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Kirsch v. Traber

Supreme Court of Nevada

April 5, 2018

MICHAEL KIRSCH; AND SIU YIP, Appellants,
v.
PETER G. TRABER; JAMES C. CZIRR; JACK W. CALLICUTT; GILBERT F. AMELIO; KEVIN D. FREEMAN; ARTHUR R. GREENBERG; ROD D. MARTIN; JOHN F. MAULDIN; STEVEN PRELACK; HERMAN PAUL PRESSLER, III; DR. MARC RUBIN; AND GALECTIN THERAPEUTICS, INC., A NEVADA CORPORATION, Respondents.

          Appeal from a district court order granting a motion to dismiss in a derivative shareholder action. Eighth Judicial District Court, Clark County; Elizabeth Goff Gonzalez, Judge.

          Lee, Hernandez, Landrum & Garofalo, A.P.C., and David S. Lee, Natasha A. Landrum, and Dirk W. Gaspar, Las Vegas; Lifshitz & Miller and Edward W. Miller and Joshua M. Lifshitz, Garden City, New York, for Appellant Michael Kirsch.

          Aldrich Law Firm, Ltd., and John P. Aldrich, Las Vegas; The Weiser Law Firm, P.C., and Robert B. Weiser, Brett D. Stecker, and James Ficaro, Berwyn, Pennsylvania; The Weiser Law Firm, P.C., and Kathleen A. Herkenhoff, San Diego, California, for Appellant Siu Yip.

          Kaempfer Crowell and Ryan W. Daniels and Lyssa S. Anderson, Las Vegas; King & Spalding LLP and Michael R. Smith and B. Warren Pope, Atlanta, Georgia, for Respondents.

          BEFORE CHERRY, PARRAGUIRRE and STIGLICH, JJ.

          OPINION

          STIGLICH, J.

         Under the doctrine of issue preclusion, a Nevada court defers to a foreign court's final judgment resolving an issue between litigants if those same litigants previously litigated the same issue before the foreign court. However, the Nevada court does not defer to the foreign court's final judgment if it contravenes a final judgment previously entered by a Nevada court.

         The question to be resolved in this appeal is whether a Nevada district court's order denying a motion to dismiss constituted a final judgment on the issue of demand futility. To the extent that we have not previously defined "final judgment" within this context, we take this opportunity to clarify that Nevada applies the definition set forth within section 13 of the Restatement (Second) of Judgments. Applying that definition to the facts of this case, we agree with the district court that its denial of a motion to dismiss was not a final judgment on the issue of demand futility. Therefore, it was proper for the district court to. accord preclusive effect to a subsequent final judgment from a foreign court. Accordingly, we affirm.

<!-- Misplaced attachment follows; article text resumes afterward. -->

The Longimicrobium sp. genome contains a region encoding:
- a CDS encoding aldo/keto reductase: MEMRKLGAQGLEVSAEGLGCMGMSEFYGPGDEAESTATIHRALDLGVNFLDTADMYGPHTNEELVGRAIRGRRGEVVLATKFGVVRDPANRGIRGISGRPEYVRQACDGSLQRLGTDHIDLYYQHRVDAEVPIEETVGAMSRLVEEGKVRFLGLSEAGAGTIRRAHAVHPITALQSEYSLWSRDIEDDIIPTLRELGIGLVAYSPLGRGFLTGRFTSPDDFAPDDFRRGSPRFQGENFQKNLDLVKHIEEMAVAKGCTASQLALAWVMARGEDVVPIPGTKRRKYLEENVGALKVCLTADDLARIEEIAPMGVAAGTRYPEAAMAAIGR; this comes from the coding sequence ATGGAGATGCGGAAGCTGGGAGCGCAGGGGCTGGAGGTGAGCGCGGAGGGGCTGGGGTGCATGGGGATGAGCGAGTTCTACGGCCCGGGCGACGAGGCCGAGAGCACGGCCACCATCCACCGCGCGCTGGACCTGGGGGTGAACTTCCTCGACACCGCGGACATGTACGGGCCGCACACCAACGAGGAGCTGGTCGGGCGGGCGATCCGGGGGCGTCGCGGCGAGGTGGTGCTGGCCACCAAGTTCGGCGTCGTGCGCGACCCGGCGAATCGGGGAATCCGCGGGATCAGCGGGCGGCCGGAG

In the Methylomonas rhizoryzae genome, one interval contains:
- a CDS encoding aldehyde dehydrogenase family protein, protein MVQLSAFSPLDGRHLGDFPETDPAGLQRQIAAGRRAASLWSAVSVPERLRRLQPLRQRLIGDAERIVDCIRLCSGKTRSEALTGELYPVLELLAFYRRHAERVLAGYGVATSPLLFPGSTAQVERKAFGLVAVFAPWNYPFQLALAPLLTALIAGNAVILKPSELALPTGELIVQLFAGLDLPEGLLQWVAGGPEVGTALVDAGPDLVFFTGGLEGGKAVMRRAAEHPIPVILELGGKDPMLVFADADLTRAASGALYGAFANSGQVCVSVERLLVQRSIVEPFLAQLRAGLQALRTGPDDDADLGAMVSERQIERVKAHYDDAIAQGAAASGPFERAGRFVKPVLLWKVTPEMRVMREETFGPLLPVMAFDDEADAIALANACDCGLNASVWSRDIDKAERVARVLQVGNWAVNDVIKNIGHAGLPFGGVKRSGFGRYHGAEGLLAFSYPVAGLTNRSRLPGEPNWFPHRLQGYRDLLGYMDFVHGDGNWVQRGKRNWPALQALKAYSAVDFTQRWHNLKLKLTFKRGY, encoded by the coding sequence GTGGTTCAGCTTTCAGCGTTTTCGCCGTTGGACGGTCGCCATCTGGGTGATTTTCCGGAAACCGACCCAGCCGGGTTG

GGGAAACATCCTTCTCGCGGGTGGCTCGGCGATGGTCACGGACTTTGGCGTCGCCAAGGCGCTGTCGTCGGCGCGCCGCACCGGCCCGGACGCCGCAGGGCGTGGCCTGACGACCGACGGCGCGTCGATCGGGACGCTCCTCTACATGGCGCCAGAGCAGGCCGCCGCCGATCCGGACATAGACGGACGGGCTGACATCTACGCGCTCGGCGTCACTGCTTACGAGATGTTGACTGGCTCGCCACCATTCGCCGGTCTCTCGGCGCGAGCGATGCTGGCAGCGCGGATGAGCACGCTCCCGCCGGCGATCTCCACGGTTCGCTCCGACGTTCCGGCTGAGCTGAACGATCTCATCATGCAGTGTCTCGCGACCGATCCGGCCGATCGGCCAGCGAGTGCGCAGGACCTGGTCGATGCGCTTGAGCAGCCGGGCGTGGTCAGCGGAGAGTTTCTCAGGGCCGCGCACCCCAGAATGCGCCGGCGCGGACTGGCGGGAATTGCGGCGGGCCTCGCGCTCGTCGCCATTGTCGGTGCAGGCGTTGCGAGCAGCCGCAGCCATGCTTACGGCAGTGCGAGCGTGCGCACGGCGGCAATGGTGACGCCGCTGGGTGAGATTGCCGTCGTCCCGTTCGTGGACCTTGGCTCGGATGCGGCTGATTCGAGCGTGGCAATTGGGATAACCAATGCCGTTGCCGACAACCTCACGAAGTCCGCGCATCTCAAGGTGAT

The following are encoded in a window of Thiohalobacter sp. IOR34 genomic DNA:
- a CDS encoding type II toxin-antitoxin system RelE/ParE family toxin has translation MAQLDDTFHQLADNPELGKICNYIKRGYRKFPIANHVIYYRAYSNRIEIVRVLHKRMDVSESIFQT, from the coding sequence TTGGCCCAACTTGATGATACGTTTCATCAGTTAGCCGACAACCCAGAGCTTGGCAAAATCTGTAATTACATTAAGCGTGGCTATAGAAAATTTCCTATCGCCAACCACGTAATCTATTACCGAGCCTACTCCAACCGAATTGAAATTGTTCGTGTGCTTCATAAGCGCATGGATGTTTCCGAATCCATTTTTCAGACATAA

FACTS AND PROCEDURAL HISTORY

         Galectin Therapeutics, Inc. (Galectin) is a pharmaceutical company incorporated in Nevada and headquartered in Georgia. Beginning in October 2013, the directors of Galectin commenced a "stock promotion scheme" in which they published glowing reviews of Galectin in third-party publications. In July 2014, shortly after news of that promotion scheme became public, Galectin's share price dropped approximately 50 percent.

         In August 2014, several Galectin shareholders filed shareholder derivative actions against Galectin's officers and directors in the United States District Court for the District of Nevada. Appellant Siu Yip was a named plaintiff in one of those federal cases, which were consolidated and transferred to the Northern District of Georgia.

         Shortly after the federal cases were filed, appellant Michael Kirsch filed the instant derivative shareholder suit in Clark County district court against Galectin's officers and directors (here, respondents). In his complaint, Kirsch conceded that he did not make a demand on Galectin's board of directors prior to filing suit. He alleged that such a demand would have been futile. Siu Yip later intervened in Kirsch's suit.

         Respondents moved to dismiss Kirsch's complaint pursuant to NRCP 23.1, which requires a plaintiff in a shareholder derivative action either to make a demand upon the corporation's directors prior to filing suit or to plead particularized facts demonstrating that such a pre-suit demand would have been futile. At a hearing on the motion, the district court noted that Kirsch's complaint contained "conclusory allegations" that a pre-suit demand would have been futile. Nonetheless, the district court denied the motion to dismiss, commenting: "The allegations related to the conflicted directors who may face personal liability are not the best I've ever seen, but they are not enough to merit dismissal at this point." The district court granted Kirsch leave to amend his complaint to add additional plaintiffs, advising him "to beef up [the] factual allegations" in the amended complaint. Finally, the district court sua sponte stayed the case pending a decision in the parallel shareholder derivative action filed in federal court.

         The United States District Court for the Northern District of Georgia dismissed the federal action in an order. See In re Galectin Therapeutics, Inc. Derivative Litig., No. l:15-CV-208-SCJ, 2015 WL 12806566 (N.D.Ga. Dec. 30, 2015). That order held that the Nevada district court's denial of defendants' motion to dismiss was not "a final ruling on the merits with respect to the issue of demand futility." Id. at *4. Turning to the merits of the demand futility issue, the federal court "conclude[d] that Plaintiffs have not set forth ...


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